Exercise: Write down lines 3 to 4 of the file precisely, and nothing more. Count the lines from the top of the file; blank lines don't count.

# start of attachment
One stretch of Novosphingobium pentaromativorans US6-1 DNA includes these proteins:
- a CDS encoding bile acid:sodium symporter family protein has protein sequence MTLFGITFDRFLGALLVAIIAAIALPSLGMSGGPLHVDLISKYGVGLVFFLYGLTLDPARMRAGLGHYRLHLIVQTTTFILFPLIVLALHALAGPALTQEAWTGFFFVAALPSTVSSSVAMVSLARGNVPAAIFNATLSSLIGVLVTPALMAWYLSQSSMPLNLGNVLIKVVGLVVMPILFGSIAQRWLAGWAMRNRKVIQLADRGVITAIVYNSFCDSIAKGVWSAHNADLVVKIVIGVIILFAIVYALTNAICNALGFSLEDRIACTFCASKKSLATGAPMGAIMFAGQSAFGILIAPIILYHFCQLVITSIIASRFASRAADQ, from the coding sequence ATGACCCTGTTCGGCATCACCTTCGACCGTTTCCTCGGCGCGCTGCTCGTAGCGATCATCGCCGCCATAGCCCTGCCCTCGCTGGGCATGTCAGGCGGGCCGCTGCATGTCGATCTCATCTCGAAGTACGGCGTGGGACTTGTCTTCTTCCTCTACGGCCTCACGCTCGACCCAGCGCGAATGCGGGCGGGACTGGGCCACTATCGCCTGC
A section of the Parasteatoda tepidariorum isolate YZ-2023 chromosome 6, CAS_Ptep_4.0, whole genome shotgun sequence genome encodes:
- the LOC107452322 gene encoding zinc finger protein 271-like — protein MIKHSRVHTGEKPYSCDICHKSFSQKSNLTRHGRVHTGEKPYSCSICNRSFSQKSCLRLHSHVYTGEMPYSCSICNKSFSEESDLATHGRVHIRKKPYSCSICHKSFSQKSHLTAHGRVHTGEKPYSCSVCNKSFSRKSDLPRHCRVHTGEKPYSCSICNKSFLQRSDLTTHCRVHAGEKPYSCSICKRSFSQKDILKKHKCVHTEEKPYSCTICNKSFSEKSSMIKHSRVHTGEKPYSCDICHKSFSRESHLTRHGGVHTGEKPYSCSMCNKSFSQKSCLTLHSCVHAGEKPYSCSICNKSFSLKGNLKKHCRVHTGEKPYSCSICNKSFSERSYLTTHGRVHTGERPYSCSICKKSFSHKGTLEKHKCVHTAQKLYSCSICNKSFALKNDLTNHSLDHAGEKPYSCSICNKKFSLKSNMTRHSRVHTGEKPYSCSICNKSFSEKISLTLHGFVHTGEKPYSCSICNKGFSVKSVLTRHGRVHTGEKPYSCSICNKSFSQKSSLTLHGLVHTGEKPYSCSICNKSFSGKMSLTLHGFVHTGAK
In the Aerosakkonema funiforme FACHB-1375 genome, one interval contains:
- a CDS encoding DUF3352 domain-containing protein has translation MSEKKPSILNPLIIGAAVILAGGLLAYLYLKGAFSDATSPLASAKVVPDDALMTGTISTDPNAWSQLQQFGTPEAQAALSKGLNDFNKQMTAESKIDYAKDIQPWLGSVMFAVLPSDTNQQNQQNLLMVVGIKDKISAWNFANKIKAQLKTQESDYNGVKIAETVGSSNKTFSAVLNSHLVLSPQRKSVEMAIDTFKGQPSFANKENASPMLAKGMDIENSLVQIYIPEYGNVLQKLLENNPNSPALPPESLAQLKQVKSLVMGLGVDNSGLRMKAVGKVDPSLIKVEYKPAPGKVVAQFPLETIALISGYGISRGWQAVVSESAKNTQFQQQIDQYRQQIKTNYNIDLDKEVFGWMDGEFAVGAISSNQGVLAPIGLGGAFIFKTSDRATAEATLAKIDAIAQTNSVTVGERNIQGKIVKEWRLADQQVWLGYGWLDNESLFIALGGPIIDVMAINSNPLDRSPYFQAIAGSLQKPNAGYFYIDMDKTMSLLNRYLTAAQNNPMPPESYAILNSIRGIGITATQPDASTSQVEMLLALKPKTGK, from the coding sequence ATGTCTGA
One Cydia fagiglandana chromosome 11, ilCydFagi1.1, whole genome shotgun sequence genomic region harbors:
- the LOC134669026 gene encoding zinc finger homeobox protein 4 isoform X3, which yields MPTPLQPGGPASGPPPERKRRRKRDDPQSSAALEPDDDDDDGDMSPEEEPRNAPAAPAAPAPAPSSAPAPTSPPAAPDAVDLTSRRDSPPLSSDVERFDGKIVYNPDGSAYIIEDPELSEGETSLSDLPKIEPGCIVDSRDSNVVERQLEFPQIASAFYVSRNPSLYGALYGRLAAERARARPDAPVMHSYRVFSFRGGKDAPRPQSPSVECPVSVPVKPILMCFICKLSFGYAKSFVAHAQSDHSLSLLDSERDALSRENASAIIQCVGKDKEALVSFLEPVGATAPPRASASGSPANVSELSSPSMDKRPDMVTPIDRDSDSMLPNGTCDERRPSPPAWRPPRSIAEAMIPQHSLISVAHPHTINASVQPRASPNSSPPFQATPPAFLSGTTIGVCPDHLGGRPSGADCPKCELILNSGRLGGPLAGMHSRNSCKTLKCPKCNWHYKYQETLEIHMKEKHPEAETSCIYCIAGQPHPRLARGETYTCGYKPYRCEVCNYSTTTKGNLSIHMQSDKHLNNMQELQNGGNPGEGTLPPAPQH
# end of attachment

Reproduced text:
A section of the Parasteatoda tepidariorum isolate YZ-2023 chromosome 6, CAS_Ptep_4.0, whole genome shotgun sequence genome encodes:
- the LOC107452322 gene encoding zinc finger protein 271-like — protein MIKHSRVHTGEKPYSCDICHKSFSQKSNLTRHGRVHTGEKPYSCSICNRSFSQKSCLRLHSHVYTGEMPYSCSICNKSFSEESDLATHGRVHIRKKPYSCSICHKSFSQKSHLTAHGRVHTGEKPYSCSVCNKSFSRKSDLPRHCRVHTGEKPYSCSICNKSFLQRSDLTTHCRVHAGEKPYSCSICKRSFSQKDILKKHKCVHTEEKPYSCTICNKSFSEKSSMIKHSRVHTGEKPYSCDICHKSFSRESHLTRHGGVHTGEKPYSCSMCNKSFSQKSCLTLHSCVHAGEKPYSCSICNKSFSLKGNLKKHCRVHTGEKPYSCSICNKSFSERSYLTTHGRVHTGERPYSCSICKKSFSHKGTLEKHKCVHTAQKLYSCSICNKSFALKNDLTNHSLDHAGEKPYSCSICNKKFSLKSNMTRHSRVHTGEKPYSCSICNKSFSEKISLTLHGFVHTGEKPYSCSICNKGFSVKSVLTRHGRVHTGEKPYSCSICNKSFSQKSSLTLHGLVHTGEKPYSCSICNKSFSGKMSLTLHGFVHTGAK